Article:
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Get Air Conditioning to the Second Floor

  • Transcript

    LESLIE: (chuckling) Whoo, well it has been one hot summer and Keith in Virginia, listening in on WJFK, doesn’t have a very nice air conditioning situation. Tell us about it. What’s going on?

    KEITH: The air conditioning is very cool in the basement, it’s OK on the first level and hot on the second level. So it’s not reaching the second level.

    TOM: Now you have central air conditioning?

    KEITH: Yes, I do.

    TOM: Is the furnace and air conditioning unit in the basement?

    KEITH: Yes.

    TOM: So you’re trying to push that air up two stories.

    KEITH: Yes.

    TOM: Alright, that’s part of the problem. Do you have supply and return ducts in each room or is there a centralized return duct?

    KEITH: Centralized.

    TOM: OK, that’s another part of the problem.

    LESLIE: Mm-hmm.

    KEITH: Actually, I think there’s only one.

    TOM: The problem here is, Keith, is that you’re not moving enough air upstairs. And the way to solve that is to improve the – is put additional ducts in. But a more practical thing would probably be to put in a second zone upstairs and allow that unit to only cool the first floor and put a second zone upstairs. That’s going to give you the best balance; most balanced air conditioning system. It’s very common when you have your furnace and air conditioning unit located in the basement that it’s very hard to push up that air two stories and get the second floor to cool nearly as well as the first.

    KEITH: Because I’ve taped vents and everything trying to – I’ve actually closed the vents in the basement and on the first floor.

    TOM: Yeah, you may just be pushing the system as far as it’s going to go and this may not be big enough to give you the BTUs that you need in cooling power to do that.

    KEITH: Oh, you think so?

    TOM: And the best way to do it is to put a second zone in on the second floor.

    KEITH: Second zoning?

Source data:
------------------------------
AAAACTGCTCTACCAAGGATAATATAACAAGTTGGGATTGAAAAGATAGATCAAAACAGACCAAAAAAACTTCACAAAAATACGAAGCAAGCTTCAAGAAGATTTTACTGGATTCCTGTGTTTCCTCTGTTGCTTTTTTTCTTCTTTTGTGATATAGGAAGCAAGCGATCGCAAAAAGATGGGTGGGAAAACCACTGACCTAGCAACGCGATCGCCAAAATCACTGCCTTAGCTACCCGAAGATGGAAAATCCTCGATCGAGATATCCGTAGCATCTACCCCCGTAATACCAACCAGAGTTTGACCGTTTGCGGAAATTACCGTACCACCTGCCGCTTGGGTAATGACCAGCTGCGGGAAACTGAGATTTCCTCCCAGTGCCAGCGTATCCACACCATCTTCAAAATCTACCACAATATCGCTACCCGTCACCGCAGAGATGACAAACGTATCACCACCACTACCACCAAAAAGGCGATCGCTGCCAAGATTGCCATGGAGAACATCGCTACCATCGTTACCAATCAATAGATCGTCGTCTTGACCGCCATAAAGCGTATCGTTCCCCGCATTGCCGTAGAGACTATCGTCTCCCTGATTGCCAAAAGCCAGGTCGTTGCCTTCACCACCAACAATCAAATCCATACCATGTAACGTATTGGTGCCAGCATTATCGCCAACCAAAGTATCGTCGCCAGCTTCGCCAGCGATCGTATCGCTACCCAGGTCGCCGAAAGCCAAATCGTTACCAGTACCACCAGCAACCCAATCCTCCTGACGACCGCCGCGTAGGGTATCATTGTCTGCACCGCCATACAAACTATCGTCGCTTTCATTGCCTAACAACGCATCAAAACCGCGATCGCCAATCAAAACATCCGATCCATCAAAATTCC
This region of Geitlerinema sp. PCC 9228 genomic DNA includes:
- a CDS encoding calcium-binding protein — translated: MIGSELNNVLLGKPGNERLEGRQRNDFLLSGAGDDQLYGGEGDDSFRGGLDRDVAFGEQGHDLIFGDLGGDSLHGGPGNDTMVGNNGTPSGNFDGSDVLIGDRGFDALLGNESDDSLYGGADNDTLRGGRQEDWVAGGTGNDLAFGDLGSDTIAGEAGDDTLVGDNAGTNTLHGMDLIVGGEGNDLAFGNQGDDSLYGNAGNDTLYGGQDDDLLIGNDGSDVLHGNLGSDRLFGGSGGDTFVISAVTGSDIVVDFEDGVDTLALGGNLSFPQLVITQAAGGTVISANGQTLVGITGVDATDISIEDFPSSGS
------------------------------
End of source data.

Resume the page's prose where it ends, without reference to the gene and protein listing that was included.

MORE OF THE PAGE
TOM: Second zone on the second floor. Yeah, second set of air conditioning equipment. You’d have an air handler instead of the furnace because you wouldn’t need the heat. You’d have an air handler probably located in the attic and then you’d have a second compressor outside.

    KEITH: Oh, I see.

    TOM: And you’d drop some ducts through the ceiling of the second floor and that would make it super comfortable.

    KEITH: OK.

    LESLIE: Tom, what would be the more cost effective decision? Adding in that whole second zone or upgrading the compressor unit for the first system to a larger unit to accommodate more?

    TOM: That wouldn’t buy you anything.

    LESLIE: It wouldn’t do anything.

    TOM: You could have more cooling power but you don’t have enough airflow. This is a game of airflow. If you don’t have enough airflow, enough cooling air going out and enough return air coming back, it’s not going to cool the second floor. So that’s why you’re better off putting in a second zone upstairs where you can really move a lot of air across the coil and that will actually cool it and make it much more comfortable for you, Keith.

    KEITH: OK.

    TOM: Why don’t you get this system serviced by an HVAC contractor, talk about your problems and see if they have any solutions because there may be some adjustments to the duct system that will be less expensive than putting in a second zone that could fix this as well.

    KEITH: OK, alright. Well, great. Thank you so much.

    TOM: You’re welcome, Keith. Thanks so much for calling us at 888-MONEY-PIT. 

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